by BTA on May 13, 2014 3:20 pm • linkreport

My impression was that most gentrification happened in the 90s. I am surprised to see so much of the city classed as 'transitional' already in 1979. According to this map, Dupont was already settled by 1979, and Logan and Columbia Heights were already transitional.

This leads me to wonder if maybe things got worse before they got better. There was no crack in 1979. Perhaps if you drew the same map in 1989, more neighborhoods would be 'distressed'.

by renegade09 on May 13, 2014 3:33 pm • linkreport

Probably more yellow, more red, more blue and a lot less green all around.

by BTA on May 13, 2014 3:35 pm • linkreport

In 1979, the riots were only a decade passed. You could still see scorch marks on buildings, and gaps where buildings had been burnt out.

by Crickey7 on May 13, 2014 3:35 pm • linkreport

In the 80s you could purchase a boarded up house from the city for $20,000. Fixer uppers that a lot of energetic young entrepreneurs took advantage of to get the ball rolling. Talk about cheap real estate.

by dc denizen on May 13, 2014 3:41 pm • linkreport

I think that map was done by neighborhoods, not block by block. Some areas are shown as transitional that only had a few fixed up houses ten years later.

by AWalkerInTheCity on May 13, 2014 3:47 pm • linkreport

sad note - it shows historic anacostia as transitional.

by AWalkerInTheCity on May 13, 2014 3:48 pm • linkreport

There is some change though, some of that red like North Dupont Logan and Mt Pleasant should be solidly yellow now. A lot of that green in the are would now be red verging on yellow in some places in Columbia Heights/Bloomingdale/Brookland vicinity. I'd assume a lot of the green outside of downtown could now be classed as blue

by BTA on May 13, 2014 4:00 pm • linkreport

Also sadly I'm not sure Brightwood or SW pass for yellow right now, probably red/blue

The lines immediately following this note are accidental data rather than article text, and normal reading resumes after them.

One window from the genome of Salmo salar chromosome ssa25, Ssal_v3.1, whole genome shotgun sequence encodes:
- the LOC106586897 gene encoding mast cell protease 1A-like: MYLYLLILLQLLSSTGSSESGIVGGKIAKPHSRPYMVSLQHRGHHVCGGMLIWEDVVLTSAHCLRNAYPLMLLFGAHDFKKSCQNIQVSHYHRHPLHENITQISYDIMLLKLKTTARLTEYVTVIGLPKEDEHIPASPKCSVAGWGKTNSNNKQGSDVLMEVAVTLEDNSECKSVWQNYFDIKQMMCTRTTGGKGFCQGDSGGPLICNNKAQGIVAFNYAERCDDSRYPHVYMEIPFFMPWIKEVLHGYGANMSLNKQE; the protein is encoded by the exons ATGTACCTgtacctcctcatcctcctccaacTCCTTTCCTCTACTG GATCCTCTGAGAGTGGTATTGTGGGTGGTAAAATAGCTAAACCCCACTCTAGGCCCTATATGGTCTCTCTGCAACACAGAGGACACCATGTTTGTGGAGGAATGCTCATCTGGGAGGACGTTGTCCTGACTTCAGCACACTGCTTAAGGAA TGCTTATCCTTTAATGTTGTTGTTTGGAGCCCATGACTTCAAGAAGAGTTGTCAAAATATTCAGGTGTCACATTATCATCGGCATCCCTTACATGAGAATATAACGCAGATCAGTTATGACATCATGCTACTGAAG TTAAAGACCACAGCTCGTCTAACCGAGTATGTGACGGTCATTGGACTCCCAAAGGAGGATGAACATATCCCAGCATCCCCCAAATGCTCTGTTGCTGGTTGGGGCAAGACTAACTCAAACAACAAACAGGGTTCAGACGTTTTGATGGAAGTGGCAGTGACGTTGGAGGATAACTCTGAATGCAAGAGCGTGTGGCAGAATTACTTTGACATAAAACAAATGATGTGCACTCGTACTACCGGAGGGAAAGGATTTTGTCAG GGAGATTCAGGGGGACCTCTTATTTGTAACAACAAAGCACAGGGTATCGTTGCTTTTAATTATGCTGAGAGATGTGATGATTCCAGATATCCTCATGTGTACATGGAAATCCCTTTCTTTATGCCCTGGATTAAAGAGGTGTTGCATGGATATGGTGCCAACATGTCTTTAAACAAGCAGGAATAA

by BTA on May 13, 2014 4:02 pm • linkreport

dc denizen- The market price for "shells" around 14th was under $25K until '77. Everyone thought I was nuts to pay $25K for mine in '76 because it had sold for $12.5K 6 months before and $5K one year before. Empty shells were flipping like jumping beans.

The Logan Circle homestead program was the only DC one I know of. In 1976 DC sold about 15 houses around Logan for about $25K each. I "won" one but refused it in favor of a btter deal I got at market rate privately. Other cities, especially Baltimore, had a much bigger government-run homestead program.

by Tom Coumaris on May 13, 2014 4:03 pm • linkreport

No people lived roughly south of Massachusetts Avenue NW, west of 4th street NE, north of SE/SW Freeway, and east of 17th Street. That problem of not having enough residents in the DC core persists today, although it has slightly improved. We should do something about that.

by Randall M. on May 13, 2014 4:08 pm • linkreport

"Shells" is a great way to describe it. Unlike Baltimore, that at first tried to condemn and tear down "shells" that would become fire hazards/drug dens/etc. DC really tried to bring life back by taking them on and selling them at a low rate. Baltimore eventually went in that direction after realizing how much worse they could make it tearing down a rowhouse in the middle of a set of rowhomes. But a lot of what I am describing is from the 80s...the crack epidemic really scarred DC.

by dc denizen on May 13, 2014 4:12 pm • linkreport

Tom + 1,